It's well written but, like Hoarders, you really aren't sure things are going to be any better after the upheaval. It was too heavy and too slow for my tastes.

  • Caesar's Last Breath

  • Decoding the Secrets of the Air Around Us
  • By: Sam Kean
  • Narrated by: Ben Sullivan
  • Length: 10 hrs and 33 mins
  • Unabridged
  • Overall
    4.5 out of 5 stars 1,058
  • Performance
    4.5 out of 5 stars 967
  • Story
    4.5 out of 5 stars 962

The fascinating science and history of the air we breathe. It's invisible. It's ever present. Without it, you would die in minutes. And it has an epic story to tell. In Caesar's Last Breath, New York Times best-selling author Sam Kean takes us on a journey through the periodic table, around the globe, and across time to tell the story of the air we breathe, which, it turns out, is also the story of earth and our existence on it.

  • 5 out of 5 stars
  • vastly entertaining

  • By Amazon Customer on 08-11-17

Great start, unfortunate ending

Overall
3 out of 5 stars
Performance
4 out of 5 stars
Story
3 out of 5 stars

Reviewed: 03-15-18

The book started off great with a focus on real science and real history. I enjoyed the tales and, more importantly, learned some new things. But I felt the book was a little disjointed and got off track a few times and the last chapter was simply ridiculous.

I also appreciate the balance that he needs to keep between straight science and history and the need to keep the reader engaged but it was a little too clever to the point of condescension at times.

But I don't regret listening to it.

  • Crime School

  • Kathleen Mallory, Book 6
  • By: Carol O'Connell
  • Narrated by: Kate Reading
  • Length: 14 hrs and 11 mins
  • Unabridged
  • Overall
    4.5 out of 5 stars 46
  • Performance
    4.5 out of 5 stars 44
  • Story
    4.5 out of 5 stars 44

Police detective Kathleen Mallory recognized the dead call girl. It was someone from her past, a woman who protected her on the streets of New York - and who betrayed her. Mallory also recognized the crime scene: victim hanging, hair in mouth, fire burning. It happened 21 years ago, when Mallory was a child. Now - whether it's the work of a copycat killer or a serial murderer - it has happened again. Kathleen Mallory's past has finally caught up with her.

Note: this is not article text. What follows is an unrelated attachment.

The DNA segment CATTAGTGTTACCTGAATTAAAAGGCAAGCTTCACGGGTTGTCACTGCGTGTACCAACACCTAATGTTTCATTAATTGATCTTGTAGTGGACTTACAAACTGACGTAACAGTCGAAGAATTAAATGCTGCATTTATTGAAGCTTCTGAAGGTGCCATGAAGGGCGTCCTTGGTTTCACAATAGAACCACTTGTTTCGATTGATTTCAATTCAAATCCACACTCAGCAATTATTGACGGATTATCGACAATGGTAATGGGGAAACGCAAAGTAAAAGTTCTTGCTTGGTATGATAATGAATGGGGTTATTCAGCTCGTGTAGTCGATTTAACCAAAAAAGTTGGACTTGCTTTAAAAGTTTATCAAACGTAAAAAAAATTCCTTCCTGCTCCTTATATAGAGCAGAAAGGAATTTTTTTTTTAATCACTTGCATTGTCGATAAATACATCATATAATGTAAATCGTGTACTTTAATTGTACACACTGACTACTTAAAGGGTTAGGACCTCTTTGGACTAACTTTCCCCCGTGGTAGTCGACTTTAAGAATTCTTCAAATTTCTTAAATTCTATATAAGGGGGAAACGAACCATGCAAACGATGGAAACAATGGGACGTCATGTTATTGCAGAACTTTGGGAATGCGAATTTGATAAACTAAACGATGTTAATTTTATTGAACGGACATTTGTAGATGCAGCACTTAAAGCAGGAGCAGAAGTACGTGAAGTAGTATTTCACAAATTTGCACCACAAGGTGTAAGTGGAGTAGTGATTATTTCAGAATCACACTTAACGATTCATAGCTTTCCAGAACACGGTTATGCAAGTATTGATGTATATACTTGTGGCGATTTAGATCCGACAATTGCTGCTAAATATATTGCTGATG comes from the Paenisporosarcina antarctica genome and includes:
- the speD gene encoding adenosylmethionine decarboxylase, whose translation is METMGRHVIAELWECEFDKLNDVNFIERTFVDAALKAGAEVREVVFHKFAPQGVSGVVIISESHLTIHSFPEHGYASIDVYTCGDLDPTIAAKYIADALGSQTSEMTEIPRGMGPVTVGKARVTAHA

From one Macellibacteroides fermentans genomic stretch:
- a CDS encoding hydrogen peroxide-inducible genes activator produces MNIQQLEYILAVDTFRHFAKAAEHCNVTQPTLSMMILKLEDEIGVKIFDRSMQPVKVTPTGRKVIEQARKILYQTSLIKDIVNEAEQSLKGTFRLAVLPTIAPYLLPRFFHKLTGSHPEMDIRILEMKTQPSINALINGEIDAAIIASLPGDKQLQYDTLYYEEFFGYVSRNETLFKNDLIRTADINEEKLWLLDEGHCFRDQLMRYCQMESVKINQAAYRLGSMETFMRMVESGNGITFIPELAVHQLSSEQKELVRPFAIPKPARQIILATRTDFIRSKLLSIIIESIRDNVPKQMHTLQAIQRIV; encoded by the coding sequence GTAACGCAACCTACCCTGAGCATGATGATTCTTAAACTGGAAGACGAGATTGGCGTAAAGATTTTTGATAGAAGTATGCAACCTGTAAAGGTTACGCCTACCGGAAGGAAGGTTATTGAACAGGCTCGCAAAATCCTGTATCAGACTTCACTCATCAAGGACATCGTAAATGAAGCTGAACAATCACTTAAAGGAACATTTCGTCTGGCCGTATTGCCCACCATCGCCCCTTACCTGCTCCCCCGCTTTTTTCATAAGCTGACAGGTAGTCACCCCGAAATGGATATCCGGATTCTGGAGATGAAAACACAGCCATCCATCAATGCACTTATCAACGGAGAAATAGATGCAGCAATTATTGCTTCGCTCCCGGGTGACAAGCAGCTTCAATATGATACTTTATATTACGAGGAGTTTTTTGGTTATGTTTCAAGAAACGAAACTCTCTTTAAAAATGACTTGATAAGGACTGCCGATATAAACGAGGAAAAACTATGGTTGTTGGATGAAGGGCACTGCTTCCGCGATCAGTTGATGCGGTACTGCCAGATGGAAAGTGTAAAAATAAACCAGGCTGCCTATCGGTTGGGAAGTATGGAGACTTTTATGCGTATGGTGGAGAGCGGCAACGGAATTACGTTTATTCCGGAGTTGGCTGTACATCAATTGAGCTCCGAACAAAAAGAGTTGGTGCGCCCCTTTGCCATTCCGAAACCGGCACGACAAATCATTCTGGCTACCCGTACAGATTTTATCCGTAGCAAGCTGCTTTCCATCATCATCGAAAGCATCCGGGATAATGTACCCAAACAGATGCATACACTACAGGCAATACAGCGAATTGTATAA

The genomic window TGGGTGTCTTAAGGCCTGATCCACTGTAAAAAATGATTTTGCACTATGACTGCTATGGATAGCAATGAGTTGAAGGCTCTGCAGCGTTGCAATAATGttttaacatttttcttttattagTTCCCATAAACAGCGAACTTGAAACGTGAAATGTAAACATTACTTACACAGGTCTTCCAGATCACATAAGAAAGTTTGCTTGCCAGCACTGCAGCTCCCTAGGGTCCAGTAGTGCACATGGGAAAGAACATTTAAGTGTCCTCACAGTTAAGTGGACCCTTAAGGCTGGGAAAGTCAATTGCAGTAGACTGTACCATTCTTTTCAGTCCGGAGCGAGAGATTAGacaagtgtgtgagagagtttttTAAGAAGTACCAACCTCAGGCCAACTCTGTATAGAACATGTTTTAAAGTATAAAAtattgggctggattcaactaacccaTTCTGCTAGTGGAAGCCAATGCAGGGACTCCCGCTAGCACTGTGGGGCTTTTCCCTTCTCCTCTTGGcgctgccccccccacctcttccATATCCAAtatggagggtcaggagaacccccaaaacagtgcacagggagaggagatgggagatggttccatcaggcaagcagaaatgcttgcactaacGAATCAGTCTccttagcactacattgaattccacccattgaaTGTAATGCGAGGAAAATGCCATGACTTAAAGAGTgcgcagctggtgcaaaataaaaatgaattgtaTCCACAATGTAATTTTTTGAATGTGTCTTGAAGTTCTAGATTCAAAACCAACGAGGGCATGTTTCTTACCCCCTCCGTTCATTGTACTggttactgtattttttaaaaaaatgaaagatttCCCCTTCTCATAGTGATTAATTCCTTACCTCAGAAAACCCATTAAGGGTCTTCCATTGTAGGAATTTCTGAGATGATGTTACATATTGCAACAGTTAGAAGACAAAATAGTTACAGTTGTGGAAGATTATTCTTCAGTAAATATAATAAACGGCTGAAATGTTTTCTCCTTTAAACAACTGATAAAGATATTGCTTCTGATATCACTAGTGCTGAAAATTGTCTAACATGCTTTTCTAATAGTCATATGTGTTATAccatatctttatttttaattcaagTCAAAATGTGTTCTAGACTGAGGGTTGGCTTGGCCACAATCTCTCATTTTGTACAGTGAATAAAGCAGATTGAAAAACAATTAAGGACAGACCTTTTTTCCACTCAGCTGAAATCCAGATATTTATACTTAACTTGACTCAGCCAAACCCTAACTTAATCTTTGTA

• 2 out of 5 stars
  • Imagine Dr. Spock as a female NYPD Detective

  • By Vicki on 10-07-17

Imagine Dr. Spock as a female NYPD Detective

Overall
2 out of 5 stars
Performance
2 out of 5 stars
Story
2 out of 5 stars

Reviewed: 10-07-17

Actually Dr. Spock has more personality and humor than Kathy Mallory. It's been a long time since I've listened to a book with a main character as soulless and humorless as Mallory. She skulks around like a cat and doesn't work "with" anyone. It's a completely unrealistic character.

Part of the problem is how flatly Kate Reading read her dialogue but most of the problem is simply with the storyline. The character is just a giant bag of cliches. The added story line around the novels is kind of ridiculous and you truly have to suspend believe to accept that she grew up alone at about the ages of 7 - 10 on the streets of NYC because she's just so darned brilliant. Ridiculous.

I listened to the end just to see how it ended but I didn't CARE how it ended.

  • A Man Called Ove

  • By: Fredrik Backman
  • Narrated by: George Newbern
  • Length: 9 hrs and 9 mins